For as long as I could remember the stately barn pictured at left sat on a hillside north of the Kansas Forestry, Fish & Game complex near Pratt, Ks, located in what had once been the Saratoga community. (See "Cemetery on a Hill," 2-7-2013 in the blog archives.) In September of 2013 my husband and I paused to take several photographs of the barn. While traveling the road recently, I was saddened to see that it is gone. In the past, most farms had a wooden barn, with a loft for hay and the main floor for milking. Few of those old barns remain.
A friend recently posted a photograph of his old family barn. While it lacks the cupola of the Saratoga structure, it has the same "barn roof" and lean-to on one side, characteristics common to barns in the area. It also has the loft door and the overhanging roof on which a pulley apparatus would have been used to lift hay to the second level.
Sadly, it was the second picture of the barn posted by my friend that motivated me to write this blog. Sometimes barns are torn down when the farmstead is abandoned in order to make way for more crop land. Sometimes the barns are left to decay and rot, eventually collapsing. However, sometimes the old wooden structures burn.
|The fire that destroyed the Moore family barn|
Fire is what took down the Moore barn. A structure that has stored decades of hay, which has often become packed in the walls, as well as years of fine grain dust, presents fuel for a hot fire. In addition, the early shingles were usually wood, as was the siding.
Some fires are set intentionally as a quick way to be rid of an unused structure, but other barns are still in use when they catch fire. By the time the local fire truck can reach the blaze, it is often too late to save the building, and the firemen are engaged in trying to save other buildings on the farm by limiting the spread of the fire.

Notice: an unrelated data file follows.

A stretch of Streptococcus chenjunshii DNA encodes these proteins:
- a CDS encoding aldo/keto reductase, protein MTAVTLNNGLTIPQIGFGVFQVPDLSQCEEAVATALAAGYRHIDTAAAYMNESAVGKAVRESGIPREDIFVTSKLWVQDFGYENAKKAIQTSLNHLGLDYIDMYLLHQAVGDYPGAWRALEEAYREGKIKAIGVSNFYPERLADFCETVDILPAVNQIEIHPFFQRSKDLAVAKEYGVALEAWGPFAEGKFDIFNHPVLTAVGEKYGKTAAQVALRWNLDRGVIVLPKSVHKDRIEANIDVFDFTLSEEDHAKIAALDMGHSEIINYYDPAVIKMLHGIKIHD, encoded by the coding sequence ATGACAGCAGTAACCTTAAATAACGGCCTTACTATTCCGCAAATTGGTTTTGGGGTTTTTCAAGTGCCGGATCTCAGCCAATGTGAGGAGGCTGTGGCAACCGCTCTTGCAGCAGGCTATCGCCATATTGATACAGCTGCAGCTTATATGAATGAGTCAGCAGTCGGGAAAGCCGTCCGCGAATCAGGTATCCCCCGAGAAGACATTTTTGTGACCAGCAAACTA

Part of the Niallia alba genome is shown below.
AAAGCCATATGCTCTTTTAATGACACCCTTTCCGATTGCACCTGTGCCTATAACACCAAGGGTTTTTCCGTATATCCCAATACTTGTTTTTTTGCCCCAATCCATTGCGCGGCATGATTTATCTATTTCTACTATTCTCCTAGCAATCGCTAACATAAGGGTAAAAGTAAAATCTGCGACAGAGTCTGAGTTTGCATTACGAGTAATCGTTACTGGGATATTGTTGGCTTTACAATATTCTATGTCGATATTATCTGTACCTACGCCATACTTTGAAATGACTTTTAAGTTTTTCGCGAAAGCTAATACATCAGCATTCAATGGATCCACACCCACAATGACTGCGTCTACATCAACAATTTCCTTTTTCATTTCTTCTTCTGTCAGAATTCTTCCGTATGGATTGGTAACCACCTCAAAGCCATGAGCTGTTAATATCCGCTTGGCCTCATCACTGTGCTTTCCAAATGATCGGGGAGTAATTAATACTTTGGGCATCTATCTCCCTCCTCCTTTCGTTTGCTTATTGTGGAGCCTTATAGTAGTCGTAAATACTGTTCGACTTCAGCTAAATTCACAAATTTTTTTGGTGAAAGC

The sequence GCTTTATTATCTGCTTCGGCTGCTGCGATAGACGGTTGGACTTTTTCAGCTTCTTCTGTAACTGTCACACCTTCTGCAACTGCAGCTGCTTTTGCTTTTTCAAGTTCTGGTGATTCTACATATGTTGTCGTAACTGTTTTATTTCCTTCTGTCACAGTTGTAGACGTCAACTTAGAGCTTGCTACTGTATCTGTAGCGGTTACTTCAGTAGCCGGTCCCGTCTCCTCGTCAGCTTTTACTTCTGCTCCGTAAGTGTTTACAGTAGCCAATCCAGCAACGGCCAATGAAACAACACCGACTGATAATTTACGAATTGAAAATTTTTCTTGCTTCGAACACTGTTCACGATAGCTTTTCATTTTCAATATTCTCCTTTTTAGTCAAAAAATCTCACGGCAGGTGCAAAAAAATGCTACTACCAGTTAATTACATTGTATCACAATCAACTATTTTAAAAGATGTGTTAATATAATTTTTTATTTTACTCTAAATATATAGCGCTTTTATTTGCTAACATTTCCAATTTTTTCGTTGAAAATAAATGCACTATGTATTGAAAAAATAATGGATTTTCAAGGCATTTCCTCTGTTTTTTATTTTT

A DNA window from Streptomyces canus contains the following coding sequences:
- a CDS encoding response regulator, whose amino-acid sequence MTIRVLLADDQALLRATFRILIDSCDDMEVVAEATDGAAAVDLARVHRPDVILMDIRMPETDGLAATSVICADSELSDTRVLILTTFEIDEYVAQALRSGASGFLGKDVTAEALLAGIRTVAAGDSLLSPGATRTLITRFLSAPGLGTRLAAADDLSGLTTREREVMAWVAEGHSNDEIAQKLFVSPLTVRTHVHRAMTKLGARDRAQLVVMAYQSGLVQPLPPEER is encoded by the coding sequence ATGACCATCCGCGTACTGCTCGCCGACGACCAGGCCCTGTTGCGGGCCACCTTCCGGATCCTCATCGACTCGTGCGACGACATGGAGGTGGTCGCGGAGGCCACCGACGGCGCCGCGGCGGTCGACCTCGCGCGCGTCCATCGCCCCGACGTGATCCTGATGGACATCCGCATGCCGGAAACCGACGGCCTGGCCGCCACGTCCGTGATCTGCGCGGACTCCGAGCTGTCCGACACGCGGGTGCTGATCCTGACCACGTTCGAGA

|The Beck Family barn|
My family's barn was very similar to the barns pictured above. After it was gone, I created this pastel painting of the old barn where my brother and I (as well as my father, his siblings, and many cousins) had played and where my father and his father had milked cows. Our hay was stacked on the sides of the loft to leave room in the center for a basketball court, the baskets hung on the walls under the peaked roof. If you could dribble the basketball from one end to the other on the warped old board floor, a polished gym floor seemed easy! The barn was home to generations of farm cats who kept themselves fed on barn mice. The loft also stored old furniture and trunks holding interesting things which supplied props for young girls playing house.
|The new Beck-Fenwick barn|
Before my father's death, he had commented on the sadness of seeing abandoned farmsteads with dilapidated barns slowly collapsing. To satisfy his wishes, we had sold the barn to a lumber merchant who disassembled it and sold the weathered lumber to people who used it in construction and decorating, appreciating the naturally aged wood.
When my husband and I rescued the old homestead, we asked the contractor to built our new metal barn on the site of the old barn's foundation, and we mimicked the appearance. Unfortunately, our barn lacks the childhood romance of the old loft, and it has never held a cow!